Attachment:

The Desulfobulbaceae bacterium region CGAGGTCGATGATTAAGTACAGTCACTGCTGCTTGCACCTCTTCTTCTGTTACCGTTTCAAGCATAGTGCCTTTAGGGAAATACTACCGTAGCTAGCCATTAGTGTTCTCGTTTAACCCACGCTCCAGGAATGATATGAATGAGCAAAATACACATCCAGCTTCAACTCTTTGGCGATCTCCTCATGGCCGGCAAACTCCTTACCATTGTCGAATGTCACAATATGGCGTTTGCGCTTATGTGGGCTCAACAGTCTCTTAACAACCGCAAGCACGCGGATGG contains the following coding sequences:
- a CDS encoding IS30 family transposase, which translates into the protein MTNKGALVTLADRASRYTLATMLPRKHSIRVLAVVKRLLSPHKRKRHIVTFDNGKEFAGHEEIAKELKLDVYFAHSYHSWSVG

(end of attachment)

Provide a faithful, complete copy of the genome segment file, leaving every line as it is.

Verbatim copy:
The Desulfobulbaceae bacterium region CGAGGTCGATGATTAAGTACAGTCACTGCTGCTTGCACCTCTTCTTCTGTTACCGTTTCAAGCATAGTGCCTTTAGGGAAATACTACCGTAGCTAGCCATTAGTGTTCTCGTTTAACCCACGCTCCAGGAATGATATGAATGAGCAAAATACACATCCAGCTTCAACTCTTTGGCGATCTCCTCATGGCCGGCAAACTCCTTACCATTGTCGAATGTCACAATATGGCGTTTGCGCTTATGTGGGCTCAACAGTCTCTTAACAACCGCAAGCACGCGGATGG contains the following coding sequences:
- a CDS encoding IS30 family transposase, which translates into the protein MTNKGALVTLADRASRYTLATMLPRKHSIRVLAVVKRLLSPHKRKRHIVTFDNGKEFAGHEEIAKELKLDVYFAHSYHSWSVG